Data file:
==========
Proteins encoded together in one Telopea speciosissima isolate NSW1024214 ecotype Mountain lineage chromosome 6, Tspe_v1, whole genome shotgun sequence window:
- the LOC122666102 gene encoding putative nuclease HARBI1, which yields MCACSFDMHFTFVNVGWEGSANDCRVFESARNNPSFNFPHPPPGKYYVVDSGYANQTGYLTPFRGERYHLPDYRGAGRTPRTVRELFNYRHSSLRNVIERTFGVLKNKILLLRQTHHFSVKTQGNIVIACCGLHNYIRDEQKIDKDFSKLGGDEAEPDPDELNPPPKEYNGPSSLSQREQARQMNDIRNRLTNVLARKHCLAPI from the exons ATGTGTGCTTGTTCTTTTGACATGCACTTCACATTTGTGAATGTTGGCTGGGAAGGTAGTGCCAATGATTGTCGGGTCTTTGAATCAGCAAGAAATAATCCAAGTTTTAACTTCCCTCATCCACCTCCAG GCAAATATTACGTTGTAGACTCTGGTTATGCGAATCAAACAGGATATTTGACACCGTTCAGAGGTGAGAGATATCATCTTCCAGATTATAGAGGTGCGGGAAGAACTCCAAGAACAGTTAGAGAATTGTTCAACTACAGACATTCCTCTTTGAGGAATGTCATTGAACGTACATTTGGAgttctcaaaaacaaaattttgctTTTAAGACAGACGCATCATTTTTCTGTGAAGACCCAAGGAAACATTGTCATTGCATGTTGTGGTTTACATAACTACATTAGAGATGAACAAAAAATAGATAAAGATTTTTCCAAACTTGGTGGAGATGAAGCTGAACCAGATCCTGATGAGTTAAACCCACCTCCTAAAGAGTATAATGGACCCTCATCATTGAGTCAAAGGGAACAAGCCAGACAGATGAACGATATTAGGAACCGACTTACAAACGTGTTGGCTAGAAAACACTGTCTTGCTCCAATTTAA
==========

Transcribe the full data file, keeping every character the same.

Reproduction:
Proteins encoded together in one Telopea speciosissima isolate NSW1024214 ecotype Mountain lineage chromosome 6, Tspe_v1, whole genome shotgun sequence window:
- the LOC122666102 gene encoding putative nuclease HARBI1, which yields MCACSFDMHFTFVNVGWEGSANDCRVFESARNNPSFNFPHPPPGKYYVVDSGYANQTGYLTPFRGERYHLPDYRGAGRTPRTVRELFNYRHSSLRNVIERTFGVLKNKILLLRQTHHFSVKTQGNIVIACCGLHNYIRDEQKIDKDFSKLGGDEAEPDPDELNPPPKEYNGPSSLSQREQARQMNDIRNRLTNVLARKHCLAPI from the exons ATGTGTGCTTGTTCTTTTGACATGCACTTCACATTTGTGAATGTTGGCTGGGAAGGTAGTGCCAATGATTGTCGGGTCTTTGAATCAGCAAGAAATAATCCAAGTTTTAACTTCCCTCATCCACCTCCAG GCAAATATTACGTTGTAGACTCTGGTTATGCGAATCAAACAGGATATTTGACACCGTTCAGAGGTGAGAGATATCATCTTCCAGATTATAGAGGTGCGGGAAGAACTCCAAGAACAGTTAGAGAATTGTTCAACTACAGACATTCCTCTTTGAGGAATGTCATTGAACGTACATTTGGAgttctcaaaaacaaaattttgctTTTAAGACAGACGCATCATTTTTCTGTGAAGACCCAAGGAAACATTGTCATTGCATGTTGTGGTTTACATAACTACATTAGAGATGAACAAAAAATAGATAAAGATTTTTCCAAACTTGGTGGAGATGAAGCTGAACCAGATCCTGATGAGTTAAACCCACCTCCTAAAGAGTATAATGGACCCTCATCATTGAGTCAAAGGGAACAAGCCAGACAGATGAACGATATTAGGAACCGACTTACAAACGTGTTGGCTAGAAAACACTGTCTTGCTCCAATTTAA